Russia’s invasion of Ukraine and Covid infections cloud future prospects of strong secondary material markets.
Few commodity markets have been unmarked by the consequences of Russia’s invasion of Ukraine and the subsequent weeks of disruption to production and trade. Non-ferrous metals have been no exception, while other influencing factors include China’s trade policy and the continuing coronavirus pandemic.
Since the last market report in mid-February, prices for non-ferrous metals have risen again. The price level, which has been high for weeks, continues to weigh on the market because the financing costs of metal trading have also risen sharply as a result and trade credit insurance is more difficult and expensive.
US trade data for the first two months of 2022, reported by ISRI, showed US exports of recycled copper and copper alloys to China rose 18.8% year-on-year to nearly 156 000 tonnes. The value of these exports also climbed, up 52% on the same period in 2021. Copper scrap exports to China jumped 77% during the first two months of 2022 to nearly 52 000 tonnes. Other market gains by weight in January and February included Thailand (up 136%), India (+84%), Japan (+61%), Belgium (+61%), and Hong Kong (+134%).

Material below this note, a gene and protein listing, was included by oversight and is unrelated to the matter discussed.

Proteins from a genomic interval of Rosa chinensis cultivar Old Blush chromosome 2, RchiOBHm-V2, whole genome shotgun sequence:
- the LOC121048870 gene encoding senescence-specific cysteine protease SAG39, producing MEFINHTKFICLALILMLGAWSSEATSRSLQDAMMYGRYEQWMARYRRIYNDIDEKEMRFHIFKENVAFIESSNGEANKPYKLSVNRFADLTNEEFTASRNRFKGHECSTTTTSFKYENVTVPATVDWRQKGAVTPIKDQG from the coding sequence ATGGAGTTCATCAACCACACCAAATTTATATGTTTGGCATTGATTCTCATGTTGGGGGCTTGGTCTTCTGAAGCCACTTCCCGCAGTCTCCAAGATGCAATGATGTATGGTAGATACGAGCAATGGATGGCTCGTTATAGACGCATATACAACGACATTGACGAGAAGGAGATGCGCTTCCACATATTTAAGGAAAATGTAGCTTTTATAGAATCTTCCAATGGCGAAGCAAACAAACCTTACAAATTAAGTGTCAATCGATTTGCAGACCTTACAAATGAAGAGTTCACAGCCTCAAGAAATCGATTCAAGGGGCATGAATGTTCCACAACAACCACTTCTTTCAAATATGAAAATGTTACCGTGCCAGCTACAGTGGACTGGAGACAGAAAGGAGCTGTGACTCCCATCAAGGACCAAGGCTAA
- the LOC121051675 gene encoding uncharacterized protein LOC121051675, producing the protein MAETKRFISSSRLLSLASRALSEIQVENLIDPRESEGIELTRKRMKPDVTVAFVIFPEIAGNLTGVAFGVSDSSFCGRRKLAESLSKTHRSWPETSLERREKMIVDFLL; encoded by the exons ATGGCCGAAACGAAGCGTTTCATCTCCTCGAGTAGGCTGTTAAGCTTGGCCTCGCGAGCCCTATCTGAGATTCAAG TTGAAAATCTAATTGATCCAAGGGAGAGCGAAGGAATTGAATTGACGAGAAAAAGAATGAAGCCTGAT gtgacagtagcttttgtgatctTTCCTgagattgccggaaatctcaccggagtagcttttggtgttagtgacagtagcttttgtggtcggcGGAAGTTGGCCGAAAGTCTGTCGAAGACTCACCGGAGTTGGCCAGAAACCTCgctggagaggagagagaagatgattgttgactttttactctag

Meanwhile US imports of recycled aluminium declined 10% year-on-year during the first two months to less than 93 000 tonnes. More specifically, imports of industrial aluminium scrap rose 24% but this was more than offset by a 28% drop in other recycled aluminium imports.
Long-term contracted ocean freight rates recovered after significant falls at the turn of the year. The Xeneta Shipping Index (XSI) for March, which is based on data from leading global shippers, rose 7.0% month-on-month. European imports on the XSI rose by 7.7% in March, representing an all-time high. Year-on-year, the benchmark is up by 87.1%, and it is 7.5% higher than in December 2021.
US imports on the XSI rose by 6.9% in March, an increase more than offsetting the decline reported in February. The index is now 99.3% higher than the equivalent period of 2021 and has risen by 8.9% since the end of last year. In a positive sign for US shippers, average waiting times at Los Angeles and Long Beach improved after carriers decided to shift some operations to US east coast ports.
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